Posted by: Omar C. Garcia | February 7, 2010

In El Salvador

   San Salvador en route to Playa Salinitas

   I can’t recall the last time I was on a flight that lasted less than three hours, but that’s all the time it took to make the trip from Houston to El Salvador. Same time zone – no jet lag! We encountered some turbulence as we descended below the clouds and then bounced onto the tarmac at Cuscatlan International Airport, located just south of San Salvador. Founded in 1525, San Salvador is a sprawling city of low-rise buildings surrounded by volcanoes and hills. The city is Central America’s second most populated city behind Guatemala City. This centuries-old city is no stranger to turbulence. It has been shaken by countless earthquakes, volcanic eruptions, political unrest, and civil strife. Yet every time, it shakes off the dust, rebuilds itself, and marches on.

   The sludge of El Salvador’s heat and humidity assaulted us as we disembarked and made our way into the terminal building. This is Central America. The passport officer was extremely nice and conversed with me in Spanish. He told me that he was delighted that I had come to visit his beautiful country and wished me a pleasant stay. Encouraged by his welcome, I officially walked into El Salvador. I am delighted to be here to serve alongside the Living Water International team made up of four Houstonians, three young men from St. Louis, and one young man from New Jersey. We are here because we believe in the vision of Living Water to change the world by providing clean drinking water and the living water that is found only in Jesus Christ.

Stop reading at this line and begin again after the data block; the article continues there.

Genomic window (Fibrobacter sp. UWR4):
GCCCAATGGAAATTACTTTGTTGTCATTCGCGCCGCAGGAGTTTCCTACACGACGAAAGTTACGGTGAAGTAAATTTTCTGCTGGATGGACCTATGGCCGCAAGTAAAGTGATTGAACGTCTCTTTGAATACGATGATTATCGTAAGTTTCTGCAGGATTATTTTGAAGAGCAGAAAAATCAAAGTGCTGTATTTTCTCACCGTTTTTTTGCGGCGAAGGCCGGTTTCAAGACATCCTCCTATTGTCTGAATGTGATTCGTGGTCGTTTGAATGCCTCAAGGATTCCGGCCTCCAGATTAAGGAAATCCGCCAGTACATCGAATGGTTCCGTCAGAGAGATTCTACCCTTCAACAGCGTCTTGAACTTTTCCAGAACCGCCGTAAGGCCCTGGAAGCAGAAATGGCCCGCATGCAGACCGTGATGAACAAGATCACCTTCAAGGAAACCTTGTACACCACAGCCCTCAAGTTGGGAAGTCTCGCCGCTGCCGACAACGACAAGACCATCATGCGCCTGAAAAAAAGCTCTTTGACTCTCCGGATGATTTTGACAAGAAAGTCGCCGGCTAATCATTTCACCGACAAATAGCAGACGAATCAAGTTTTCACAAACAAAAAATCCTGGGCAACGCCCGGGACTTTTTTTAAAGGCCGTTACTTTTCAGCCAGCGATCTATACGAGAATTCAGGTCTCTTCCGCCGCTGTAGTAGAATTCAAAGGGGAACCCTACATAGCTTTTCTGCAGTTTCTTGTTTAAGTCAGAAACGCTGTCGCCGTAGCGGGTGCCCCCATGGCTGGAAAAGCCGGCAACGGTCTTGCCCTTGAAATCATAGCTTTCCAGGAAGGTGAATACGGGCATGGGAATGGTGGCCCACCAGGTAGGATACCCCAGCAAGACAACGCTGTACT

A young man named Carlos Molina picked us up at the airport to escort us to our lodgings located a little less than two hours away. Carlos is the country director of Agua Viva El Salvador and has hosted many volunteers who come here to drill wells in impoverished areas. With our luggage securely tied to the top of the van, we traveled along Highway 8 toward Sonsonate, then turned onto Highway 12 toward Acajutla, and then arrived at Playa Salinitas on the Pacific Coast. I do mean on the Pacific Coast. I am seated less than one-hundred yards from the Pacific Ocean as I write — cooled by a gentle ocean breeze as the sun begins its descent toward the distant horizon.

   Tomorrow we will venture to an impoverished community to drill a well, a process that will take several days. I am grateful to the people of Kingsland for underwriting the cost of the well and to the great team of folks who have come here to make it happen. Good things like drilling wells don’t happen by accident. They happen because of the compassionate vision and intentional action on the part of organizations like Living Water International. At the end of this week a few more people in El Salvador will have access to clean and safe drinking water – a beautiful and practical expression of God’s love. And, at the end of this week, those of us who came here to get our hands dirty will leave for home – tired but grateful for the privilege of having served the people of El Salvador.


  1. Dick and I have been following your posts on this trip closely. He has already signed up for the El Salvador trip in the Fall and is excited to be learning more of what those trips entail.

    God bless you all.

    Dick and Marcia Frith

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